26 April 2017

Today the inquest into the death of Daniel Adewole concluded, after a three-day hearing. Daniel Adewole, 16, was found unresponsive in his cell following an epileptic fit at Cookham Wood in 2015.
Coroner Patricia Harding concluded that prison officers should have entered the cell of Daniel Adewole much sooner.  Officers waited 38 minutes, after they first received no response at Daniel’s cell door, before opening his door. They even went for a cigarette before checking his safety.

Daniel is the second boy to die at Cookham Wood since 2012. In the investigation into the previous death, Alex Kelly there were also concerns that staff delayed going into the boy’s cell during the night.

Deborah Coles, Director of INQUEST said:
“Daniel was vulnerable, both because he was a child and he suffered from epilepsy. The inquest into his death raises the question, why was this boy in prison in the first place? At 16 years old Daniel was left to die alone on the floor of a prison cell, all for the sake of a 6 month sentence.

There were serious concerns about the failure of staff to enter Daniel’s cell on multiple occasions, despite his vulnerability. The staff with Daniel supposedly in their care also had a complete lack of awareness of his condition, and of what to do in case of emergency.

Only two years previously, a PPO investigation also identified that staff had failed to open cell doors and had a delayed response to a child in danger. The prison said they would review procedures and ensure there is no delay when there is potential risk to the life of a child. However, lessons clearly were not learned.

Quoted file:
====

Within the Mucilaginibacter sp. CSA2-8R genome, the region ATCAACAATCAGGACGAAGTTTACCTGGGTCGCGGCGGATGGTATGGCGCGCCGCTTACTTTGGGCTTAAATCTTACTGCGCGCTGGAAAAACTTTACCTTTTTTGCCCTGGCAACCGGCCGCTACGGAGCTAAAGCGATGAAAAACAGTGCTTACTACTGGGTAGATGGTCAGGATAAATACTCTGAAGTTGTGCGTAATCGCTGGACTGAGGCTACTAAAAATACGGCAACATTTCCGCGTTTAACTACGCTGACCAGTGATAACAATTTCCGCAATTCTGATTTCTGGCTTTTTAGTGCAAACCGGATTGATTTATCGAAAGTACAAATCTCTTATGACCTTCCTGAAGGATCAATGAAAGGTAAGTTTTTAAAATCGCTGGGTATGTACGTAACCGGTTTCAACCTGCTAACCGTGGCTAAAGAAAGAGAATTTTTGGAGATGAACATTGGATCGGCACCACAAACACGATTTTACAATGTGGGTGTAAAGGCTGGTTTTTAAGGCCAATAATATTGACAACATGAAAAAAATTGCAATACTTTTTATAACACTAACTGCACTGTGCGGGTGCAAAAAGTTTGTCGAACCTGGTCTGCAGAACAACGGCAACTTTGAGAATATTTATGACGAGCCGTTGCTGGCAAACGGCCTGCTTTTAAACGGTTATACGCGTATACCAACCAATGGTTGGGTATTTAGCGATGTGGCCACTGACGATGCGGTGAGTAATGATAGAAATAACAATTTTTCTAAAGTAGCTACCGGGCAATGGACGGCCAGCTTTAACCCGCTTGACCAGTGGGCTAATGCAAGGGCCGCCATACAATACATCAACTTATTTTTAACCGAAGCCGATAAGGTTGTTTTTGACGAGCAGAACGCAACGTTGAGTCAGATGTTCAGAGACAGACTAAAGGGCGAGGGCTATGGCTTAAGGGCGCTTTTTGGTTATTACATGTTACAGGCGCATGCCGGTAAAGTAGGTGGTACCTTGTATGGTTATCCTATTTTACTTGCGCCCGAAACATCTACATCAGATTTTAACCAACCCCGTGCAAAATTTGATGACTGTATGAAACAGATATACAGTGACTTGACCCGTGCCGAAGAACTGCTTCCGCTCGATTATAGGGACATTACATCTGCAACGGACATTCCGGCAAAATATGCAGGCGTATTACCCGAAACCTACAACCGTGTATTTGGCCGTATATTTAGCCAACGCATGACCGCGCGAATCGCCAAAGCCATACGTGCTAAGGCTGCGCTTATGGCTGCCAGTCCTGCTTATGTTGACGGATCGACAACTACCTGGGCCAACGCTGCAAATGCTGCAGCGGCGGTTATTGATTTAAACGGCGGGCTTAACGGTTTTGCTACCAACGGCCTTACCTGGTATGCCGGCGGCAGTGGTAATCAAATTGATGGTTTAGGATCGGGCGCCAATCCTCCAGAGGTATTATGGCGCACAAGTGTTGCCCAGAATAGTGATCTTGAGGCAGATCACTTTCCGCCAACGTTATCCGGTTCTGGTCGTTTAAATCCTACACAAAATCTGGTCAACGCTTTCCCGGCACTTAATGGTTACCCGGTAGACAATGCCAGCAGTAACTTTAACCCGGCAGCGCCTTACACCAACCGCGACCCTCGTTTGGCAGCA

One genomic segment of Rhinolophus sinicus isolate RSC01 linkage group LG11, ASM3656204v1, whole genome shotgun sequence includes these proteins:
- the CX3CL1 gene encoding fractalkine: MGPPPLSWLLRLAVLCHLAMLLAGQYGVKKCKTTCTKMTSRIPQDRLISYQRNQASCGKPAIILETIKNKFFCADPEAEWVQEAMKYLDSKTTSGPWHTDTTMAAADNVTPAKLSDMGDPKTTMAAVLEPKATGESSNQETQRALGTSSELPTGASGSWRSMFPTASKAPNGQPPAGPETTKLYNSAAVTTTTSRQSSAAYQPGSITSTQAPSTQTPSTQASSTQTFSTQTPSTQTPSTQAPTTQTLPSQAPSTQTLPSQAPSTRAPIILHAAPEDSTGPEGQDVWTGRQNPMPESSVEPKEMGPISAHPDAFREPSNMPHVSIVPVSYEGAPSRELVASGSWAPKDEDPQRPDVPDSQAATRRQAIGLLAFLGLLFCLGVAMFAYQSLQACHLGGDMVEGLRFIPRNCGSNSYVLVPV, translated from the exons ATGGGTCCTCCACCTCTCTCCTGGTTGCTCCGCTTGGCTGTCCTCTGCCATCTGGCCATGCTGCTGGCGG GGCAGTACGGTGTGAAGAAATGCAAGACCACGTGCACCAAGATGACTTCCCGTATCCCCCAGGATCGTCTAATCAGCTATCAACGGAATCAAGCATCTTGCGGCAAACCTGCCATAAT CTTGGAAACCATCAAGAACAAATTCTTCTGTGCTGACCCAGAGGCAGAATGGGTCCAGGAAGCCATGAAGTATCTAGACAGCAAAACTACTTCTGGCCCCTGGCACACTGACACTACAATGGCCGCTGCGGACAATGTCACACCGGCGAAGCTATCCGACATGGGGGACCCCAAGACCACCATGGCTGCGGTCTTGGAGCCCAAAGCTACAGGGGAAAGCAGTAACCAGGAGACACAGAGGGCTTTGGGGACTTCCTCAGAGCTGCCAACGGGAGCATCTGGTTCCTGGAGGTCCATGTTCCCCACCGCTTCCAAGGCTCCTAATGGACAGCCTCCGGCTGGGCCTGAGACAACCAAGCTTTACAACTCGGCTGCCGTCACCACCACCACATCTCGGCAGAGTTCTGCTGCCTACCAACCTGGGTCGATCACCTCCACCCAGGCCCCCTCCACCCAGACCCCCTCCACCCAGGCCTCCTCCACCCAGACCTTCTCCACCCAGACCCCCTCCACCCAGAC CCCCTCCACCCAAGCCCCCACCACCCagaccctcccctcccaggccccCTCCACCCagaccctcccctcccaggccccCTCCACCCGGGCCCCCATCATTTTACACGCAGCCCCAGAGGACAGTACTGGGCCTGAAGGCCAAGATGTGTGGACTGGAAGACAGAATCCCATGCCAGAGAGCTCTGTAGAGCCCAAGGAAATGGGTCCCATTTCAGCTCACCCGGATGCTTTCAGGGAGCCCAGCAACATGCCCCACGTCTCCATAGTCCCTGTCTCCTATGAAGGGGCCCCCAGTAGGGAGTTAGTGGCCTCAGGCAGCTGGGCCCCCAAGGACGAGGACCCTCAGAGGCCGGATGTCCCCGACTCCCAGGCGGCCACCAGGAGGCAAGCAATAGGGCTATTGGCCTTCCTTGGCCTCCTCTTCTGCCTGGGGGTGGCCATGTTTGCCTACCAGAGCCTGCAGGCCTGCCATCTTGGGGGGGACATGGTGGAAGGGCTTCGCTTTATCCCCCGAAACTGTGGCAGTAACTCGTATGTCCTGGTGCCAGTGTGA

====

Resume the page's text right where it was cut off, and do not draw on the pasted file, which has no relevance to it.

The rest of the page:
Prisons for children and young people such as YOIs are currently in crisis. A recent report by the Committee for the Prevention of Torture also identified serious concerns about Cookham Wood and the state of these prisons. We echo their calls for an urgent review of the current operational model.”

David Adewole, father of Daniel said:
“There are glaring failures at Cookham Wood that have resulted in Daniel’s death.  He was epileptic and the medical experts stated that people do not die from this illness. Daniel should have been better cared for and monitored whilst he was in their care. 

With early intervention, I believe Daniel would still be alive today. To hear that officers went for a cigarette when they should have been checking on his welfare is horrendous.  I am shocked that there was a delay in entering Daniel’s cell once they realised something was wrong.  This is totally unacceptable.  Is this how we treat children.”




  1. The full Committee for the Prevention of Torture report on UK detention can be found here. The recommendation made by the CPT is as follows:
    “The CPT recommends that the United Kingdom authorities urgently review the current operating model of the YOIs and STCs with a view to ensuring that, if exceptionally necessary to hold juveniles in detention, the secure juvenile estate is truly juvenile-centred and based on the concept of small well-staffed living units.”
  2. The Howard League brought a Judicial Review onbehalf of a boy who was held in prolonged solitary confinement in Feltham prison on Tuesday 25 April. Lack of time out of cell and meaningful activity in children’s prison is a broadly held concern on the youth justice estate.
  3. HM Inspectorate of Prisons found that 41% of boys said they had felt unsafe in HMYOI Cookham Wood on their most recent inspection, and were generally concerned about safety.